H is for headers…
The basic allure of football is often put down to the innate intrigue and weirdness of watching fellow humans control a ball with their limbs less well-evolved to master the task. Chucking a ball about through hands is mundane—most people could cope with that—but feet? In many ways it’s a testament to humanity’s taste for seeking out unnecessary challenges for fun.
Maybe headers feed into this juxtaposition too? After all, the act of putting your noggin in the way of a ball more easily reached and manipulated by hands—Diego Maradona and Luis Suarez seemed to think so in the past—is another example of the contrarian beauty of the world’s most popular game.
In attack, bullet headers are the feared aerial armament of the typical bolshie No. 9, who leap into the skies to out-muscle defenders and outfox goalkeepers with their spring loaded, 12-gauge neck muscles.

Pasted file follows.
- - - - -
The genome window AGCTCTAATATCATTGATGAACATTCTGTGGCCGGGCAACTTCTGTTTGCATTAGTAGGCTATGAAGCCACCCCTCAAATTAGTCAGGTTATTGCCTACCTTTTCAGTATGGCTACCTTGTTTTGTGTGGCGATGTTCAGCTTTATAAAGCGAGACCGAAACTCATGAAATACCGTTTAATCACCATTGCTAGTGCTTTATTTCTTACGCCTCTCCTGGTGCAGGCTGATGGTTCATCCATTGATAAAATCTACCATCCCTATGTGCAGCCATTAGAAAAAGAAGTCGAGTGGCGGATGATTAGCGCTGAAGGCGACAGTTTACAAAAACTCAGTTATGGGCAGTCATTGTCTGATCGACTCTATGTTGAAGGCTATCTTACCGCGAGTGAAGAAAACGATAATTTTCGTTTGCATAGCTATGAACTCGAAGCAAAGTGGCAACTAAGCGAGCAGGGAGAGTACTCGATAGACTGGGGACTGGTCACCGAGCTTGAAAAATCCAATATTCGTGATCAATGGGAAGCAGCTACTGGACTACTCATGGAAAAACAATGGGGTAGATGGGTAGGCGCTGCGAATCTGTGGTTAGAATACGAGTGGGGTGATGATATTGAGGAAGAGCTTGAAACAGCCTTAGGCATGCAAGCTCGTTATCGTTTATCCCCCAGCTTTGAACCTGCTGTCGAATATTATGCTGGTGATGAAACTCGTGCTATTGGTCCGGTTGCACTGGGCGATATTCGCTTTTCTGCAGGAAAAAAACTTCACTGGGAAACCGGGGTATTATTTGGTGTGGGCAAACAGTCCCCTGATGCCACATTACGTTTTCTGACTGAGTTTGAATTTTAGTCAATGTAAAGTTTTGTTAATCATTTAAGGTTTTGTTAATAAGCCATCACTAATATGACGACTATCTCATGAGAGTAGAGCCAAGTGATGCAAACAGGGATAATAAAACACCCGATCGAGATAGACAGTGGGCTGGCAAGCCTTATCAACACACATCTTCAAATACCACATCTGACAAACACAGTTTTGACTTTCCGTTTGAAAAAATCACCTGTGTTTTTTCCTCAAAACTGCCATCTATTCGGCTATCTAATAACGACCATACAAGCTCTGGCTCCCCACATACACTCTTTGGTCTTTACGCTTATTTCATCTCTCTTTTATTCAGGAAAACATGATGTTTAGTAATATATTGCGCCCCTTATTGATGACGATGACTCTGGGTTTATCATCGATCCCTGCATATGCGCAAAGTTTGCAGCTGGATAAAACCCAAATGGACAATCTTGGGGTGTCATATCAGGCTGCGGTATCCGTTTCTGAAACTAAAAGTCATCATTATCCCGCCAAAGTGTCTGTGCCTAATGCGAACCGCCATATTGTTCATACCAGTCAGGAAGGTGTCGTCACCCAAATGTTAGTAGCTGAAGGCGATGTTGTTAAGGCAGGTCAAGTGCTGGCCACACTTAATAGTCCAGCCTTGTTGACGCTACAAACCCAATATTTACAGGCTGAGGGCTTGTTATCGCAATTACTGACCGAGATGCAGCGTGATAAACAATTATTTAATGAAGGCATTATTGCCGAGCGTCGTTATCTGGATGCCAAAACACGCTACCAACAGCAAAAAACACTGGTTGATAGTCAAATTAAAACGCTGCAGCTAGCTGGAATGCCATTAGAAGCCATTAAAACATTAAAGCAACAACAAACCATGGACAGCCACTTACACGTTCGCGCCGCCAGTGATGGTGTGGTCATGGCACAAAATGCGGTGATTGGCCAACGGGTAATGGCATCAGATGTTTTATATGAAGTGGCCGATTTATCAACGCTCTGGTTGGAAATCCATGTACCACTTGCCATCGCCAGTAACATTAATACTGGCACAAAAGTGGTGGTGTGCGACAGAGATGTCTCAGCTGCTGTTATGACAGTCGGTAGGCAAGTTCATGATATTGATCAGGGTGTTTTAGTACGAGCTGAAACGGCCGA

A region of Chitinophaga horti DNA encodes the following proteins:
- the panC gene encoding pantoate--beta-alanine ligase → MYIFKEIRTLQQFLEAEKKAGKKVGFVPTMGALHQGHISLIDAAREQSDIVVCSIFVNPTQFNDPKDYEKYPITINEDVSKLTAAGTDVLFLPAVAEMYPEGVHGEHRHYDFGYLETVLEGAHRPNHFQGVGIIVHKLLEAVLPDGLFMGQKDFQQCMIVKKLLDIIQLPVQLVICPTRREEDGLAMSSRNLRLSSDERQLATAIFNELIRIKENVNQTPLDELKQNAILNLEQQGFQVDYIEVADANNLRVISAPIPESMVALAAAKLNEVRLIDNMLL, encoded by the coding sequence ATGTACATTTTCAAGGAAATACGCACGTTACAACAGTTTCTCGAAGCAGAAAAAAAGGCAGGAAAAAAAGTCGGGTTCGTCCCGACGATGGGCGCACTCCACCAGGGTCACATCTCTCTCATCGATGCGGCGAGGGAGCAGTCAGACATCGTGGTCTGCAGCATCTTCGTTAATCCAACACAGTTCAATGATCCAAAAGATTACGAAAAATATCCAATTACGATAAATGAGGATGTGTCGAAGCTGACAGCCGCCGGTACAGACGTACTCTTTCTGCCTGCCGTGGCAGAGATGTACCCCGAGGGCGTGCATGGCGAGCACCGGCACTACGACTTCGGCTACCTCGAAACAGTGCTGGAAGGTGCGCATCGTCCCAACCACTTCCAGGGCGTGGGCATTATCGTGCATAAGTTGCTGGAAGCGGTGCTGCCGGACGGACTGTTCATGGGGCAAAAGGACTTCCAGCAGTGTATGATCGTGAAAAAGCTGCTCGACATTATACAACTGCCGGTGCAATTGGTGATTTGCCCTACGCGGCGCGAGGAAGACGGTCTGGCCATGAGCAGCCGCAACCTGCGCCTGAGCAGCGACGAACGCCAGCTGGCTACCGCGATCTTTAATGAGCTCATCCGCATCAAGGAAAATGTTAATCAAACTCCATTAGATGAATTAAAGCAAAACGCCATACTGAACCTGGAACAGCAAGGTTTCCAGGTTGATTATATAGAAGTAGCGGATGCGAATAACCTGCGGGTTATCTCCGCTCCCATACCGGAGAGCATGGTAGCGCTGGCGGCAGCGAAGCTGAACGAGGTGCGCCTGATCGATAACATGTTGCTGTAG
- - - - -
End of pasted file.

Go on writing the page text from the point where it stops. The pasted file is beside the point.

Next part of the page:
At the back, diving headers, centre-backs of imposing stature and defenders clearing off the line with their heads at either post all require ample use of the brain box to intercept the flight of the ball.
Glancing headers can either be strokes of luck or well-engineered touches of subtlety to evade a keeper’s mitts or set-up a fellow attacker who are able to gobble up the opportunity of a knock down or two.
Yet headers are often spoken about as if they were artefacts of the past: a dying skill forever losing relevance and champions within the modern game. Is that really true though? Football’s never been more physically demanding, competitive and full of genuine, world class athletes.
Goalkeepers have arguably never been under greater threat from spring-footed goliaths able to rise into the rafters and power home a head butt, either straight into the net or downwards to bounce up off the turf, to find that vital breakthrough.
It may not have been unleashed within the confines of the Premier League, but if ever proof was needed of the prevailing power and status of the headed goal, Robin van Persie’s goal against Spain at the World Cup was the ideal article of evidence.
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